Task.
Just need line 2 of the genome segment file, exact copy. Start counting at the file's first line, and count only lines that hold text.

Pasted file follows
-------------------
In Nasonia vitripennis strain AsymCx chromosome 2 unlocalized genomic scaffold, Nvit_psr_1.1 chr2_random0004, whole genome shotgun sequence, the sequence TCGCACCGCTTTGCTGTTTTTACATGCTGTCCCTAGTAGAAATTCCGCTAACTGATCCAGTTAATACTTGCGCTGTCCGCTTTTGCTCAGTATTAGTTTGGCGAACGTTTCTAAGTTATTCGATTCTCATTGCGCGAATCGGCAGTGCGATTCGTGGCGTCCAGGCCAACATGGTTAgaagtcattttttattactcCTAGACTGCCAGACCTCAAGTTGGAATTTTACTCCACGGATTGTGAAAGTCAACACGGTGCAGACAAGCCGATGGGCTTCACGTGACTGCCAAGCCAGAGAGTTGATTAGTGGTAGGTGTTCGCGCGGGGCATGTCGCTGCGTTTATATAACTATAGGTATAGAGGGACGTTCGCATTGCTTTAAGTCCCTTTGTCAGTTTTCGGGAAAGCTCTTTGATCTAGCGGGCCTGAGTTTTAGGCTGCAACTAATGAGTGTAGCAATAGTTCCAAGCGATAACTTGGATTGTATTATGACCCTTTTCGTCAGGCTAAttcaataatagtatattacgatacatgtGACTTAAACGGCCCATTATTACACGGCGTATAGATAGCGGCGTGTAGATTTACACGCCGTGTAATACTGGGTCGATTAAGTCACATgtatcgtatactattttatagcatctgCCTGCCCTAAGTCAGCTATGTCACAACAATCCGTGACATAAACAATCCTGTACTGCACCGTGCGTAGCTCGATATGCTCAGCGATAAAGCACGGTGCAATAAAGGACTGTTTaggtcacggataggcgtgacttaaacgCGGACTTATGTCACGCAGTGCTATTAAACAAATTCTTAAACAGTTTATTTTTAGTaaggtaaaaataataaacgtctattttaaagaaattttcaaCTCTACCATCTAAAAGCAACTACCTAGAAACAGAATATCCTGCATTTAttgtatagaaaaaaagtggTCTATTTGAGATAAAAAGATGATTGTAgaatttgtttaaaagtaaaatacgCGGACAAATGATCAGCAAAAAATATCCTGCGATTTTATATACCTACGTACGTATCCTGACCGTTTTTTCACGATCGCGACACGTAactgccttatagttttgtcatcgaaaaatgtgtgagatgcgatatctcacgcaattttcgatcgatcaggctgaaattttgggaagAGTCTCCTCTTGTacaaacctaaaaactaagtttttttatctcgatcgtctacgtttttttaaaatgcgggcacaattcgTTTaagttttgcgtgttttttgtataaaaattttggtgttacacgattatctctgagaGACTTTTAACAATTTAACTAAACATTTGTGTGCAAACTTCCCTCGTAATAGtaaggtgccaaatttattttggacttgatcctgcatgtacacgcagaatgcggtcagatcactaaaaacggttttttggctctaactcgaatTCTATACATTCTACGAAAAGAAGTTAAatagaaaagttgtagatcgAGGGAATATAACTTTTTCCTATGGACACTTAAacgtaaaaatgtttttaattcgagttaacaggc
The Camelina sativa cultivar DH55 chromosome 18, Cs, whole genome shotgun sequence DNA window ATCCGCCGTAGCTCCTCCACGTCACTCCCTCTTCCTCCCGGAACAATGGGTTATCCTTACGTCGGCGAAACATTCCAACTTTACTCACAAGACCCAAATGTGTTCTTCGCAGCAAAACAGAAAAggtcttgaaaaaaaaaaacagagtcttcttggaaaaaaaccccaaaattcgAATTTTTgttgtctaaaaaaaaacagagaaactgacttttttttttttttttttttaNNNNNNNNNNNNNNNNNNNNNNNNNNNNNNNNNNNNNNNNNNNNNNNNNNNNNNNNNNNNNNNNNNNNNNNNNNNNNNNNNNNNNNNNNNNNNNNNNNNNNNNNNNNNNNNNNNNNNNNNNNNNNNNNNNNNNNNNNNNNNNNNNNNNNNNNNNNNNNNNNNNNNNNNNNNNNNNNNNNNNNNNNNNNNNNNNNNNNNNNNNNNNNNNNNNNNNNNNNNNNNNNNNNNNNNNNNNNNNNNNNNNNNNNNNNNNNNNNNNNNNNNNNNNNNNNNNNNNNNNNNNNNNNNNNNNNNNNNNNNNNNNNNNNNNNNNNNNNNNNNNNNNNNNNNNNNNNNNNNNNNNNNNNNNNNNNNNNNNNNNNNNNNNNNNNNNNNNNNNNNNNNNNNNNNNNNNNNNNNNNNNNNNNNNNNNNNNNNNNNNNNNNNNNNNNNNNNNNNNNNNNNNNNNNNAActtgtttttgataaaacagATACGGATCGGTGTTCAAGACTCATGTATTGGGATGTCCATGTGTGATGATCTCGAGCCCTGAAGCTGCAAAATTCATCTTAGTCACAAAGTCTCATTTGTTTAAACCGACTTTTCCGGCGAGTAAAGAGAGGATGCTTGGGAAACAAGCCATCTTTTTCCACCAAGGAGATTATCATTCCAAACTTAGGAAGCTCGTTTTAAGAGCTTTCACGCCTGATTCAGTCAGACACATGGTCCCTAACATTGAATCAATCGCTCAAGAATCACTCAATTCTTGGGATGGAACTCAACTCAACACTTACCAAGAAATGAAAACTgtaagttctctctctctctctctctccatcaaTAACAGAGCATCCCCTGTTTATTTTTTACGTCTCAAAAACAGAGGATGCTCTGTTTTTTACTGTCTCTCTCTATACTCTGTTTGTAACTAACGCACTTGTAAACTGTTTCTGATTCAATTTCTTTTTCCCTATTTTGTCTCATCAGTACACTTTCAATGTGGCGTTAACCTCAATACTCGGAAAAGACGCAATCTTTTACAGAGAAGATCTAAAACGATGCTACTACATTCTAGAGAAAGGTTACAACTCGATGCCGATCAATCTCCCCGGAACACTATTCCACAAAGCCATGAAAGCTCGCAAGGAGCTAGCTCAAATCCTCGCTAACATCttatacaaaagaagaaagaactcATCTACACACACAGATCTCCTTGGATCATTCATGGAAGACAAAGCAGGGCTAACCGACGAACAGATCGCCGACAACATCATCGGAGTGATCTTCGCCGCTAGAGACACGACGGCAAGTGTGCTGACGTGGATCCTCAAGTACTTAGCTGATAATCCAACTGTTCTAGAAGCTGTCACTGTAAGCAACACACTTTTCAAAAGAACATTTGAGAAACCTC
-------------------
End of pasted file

The Camelina sativa cultivar DH55 chromosome 18, Cs, whole genome shotgun sequence DNA window ATCCGCCGTAGCTCCTCCACGTCACTCCCTCTTCCTCCCGGAACAATGGGTTATCCTTACGTCGGCGAAACATTCCAACTTTACTCACAAGACCCAAATGTGTTCTTCGCAGCAAAACAGAAAAggtcttgaaaaaaaaaaacagagtcttcttggaaaaaaaccccaaaattcgAATTTTTgttgtctaaaaaaaaacagagaaactgacttttttttttttttttttttaNNNNNNNNNNNNNNNNNNNNNNNNNNNNNNNNNNNNNNNNNNNNNNNNNNNNNNNNNNNNNNNNNNNNNNNNNNNNNNNNNNNNNNNNNNNNNNNNNNNNNNNNNNNNNNNNNNNNNNNNNNNNNNNNNNNNNNNNNNNNNNNNNNNNNNNNNNNNNNNNNNNNNNNNNNNNNNNNNNNNNNNNNNNNNNNNNNNNNNNNNNNNNNNNNNNNNNNNNNNNNNNNNNNNNNNNNNNNNNNNNNNNNNNNNNNNNNNNNNNNNNNNNNNNNNNNNNNNNNNNNNNNNNNNNNNNNNNNNNNNNNNNNNNNNNNNNNNNNNNNNNNNNNNNNNNNNNNNNNNNNNNNNNNNNNNNNNNNNNNNNNNNNNNNNNNNNNNNNNNNNNNNNNNNNNNNNNNNNNNNNNNNNNNNNNNNNNNNNNNNNNNNNNNNNNNNNNNNNNNNNNNNNNNNNNAActtgtttttgataaaacagATACGGATCGGTGTTCAAGACTCATGTATTGGGATGTCCATGTGTGATGATCTCGAGCCCTGAAGCTGCAAAATTCATCTTAGTCACAAAGTCTCATTTGTTTAAACCGACTTTTCCGGCGAGTAAAGAGAGGATGCTTGGGAAACAAGCCATCTTTTTCCACCAAGGAGATTATCATTCCAAACTTAGGAAGCTCGTTTTAAGAGCTTTCACGCCTGATTCAGTCAGACACATGGTCCCTAACATTGAATCAATCGCTCAAGAATCACTCAATTCTTGGGATGGAACTCAACTCAACACTTACCAAGAAATGAAAACTgtaagttctctctctctctctctctccatcaaTAACAGAGCATCCCCTGTTTATTTTTTACGTCTCAAAAACAGAGGATGCTCTGTTTTTTACTGTCTCTCTCTATACTCTGTTTGTAACTAACGCACTTGTAAACTGTTTCTGATTCAATTTCTTTTTCCCTATTTTGTCTCATCAGTACACTTTCAATGTGGCGTTAACCTCAATACTCGGAAAAGACGCAATCTTTTACAGAGAAGATCTAAAACGATGCTACTACATTCTAGAGAAAGGTTACAACTCGATGCCGATCAATCTCCCCGGAACACTATTCCACAAAGCCATGAAAGCTCGCAAGGAGCTAGCTCAAATCCTCGCTAACATCttatacaaaagaagaaagaactcATCTACACACACAGATCTCCTTGGATCATTCATGGAAGACAAAGCAGGGCTAACCGACGAACAGATCGCCGACAACATCATCGGAGTGATCTTCGCCGCTAGAGACACGACGGCAAGTGTGCTGACGTGGATCCTCAAGTACTTAGCTGATAATCCAACTGTTCTAGAAGCTGTCACTGTAAGCAACACACTTTTCAAAAGAACATTTGAGAAACCTC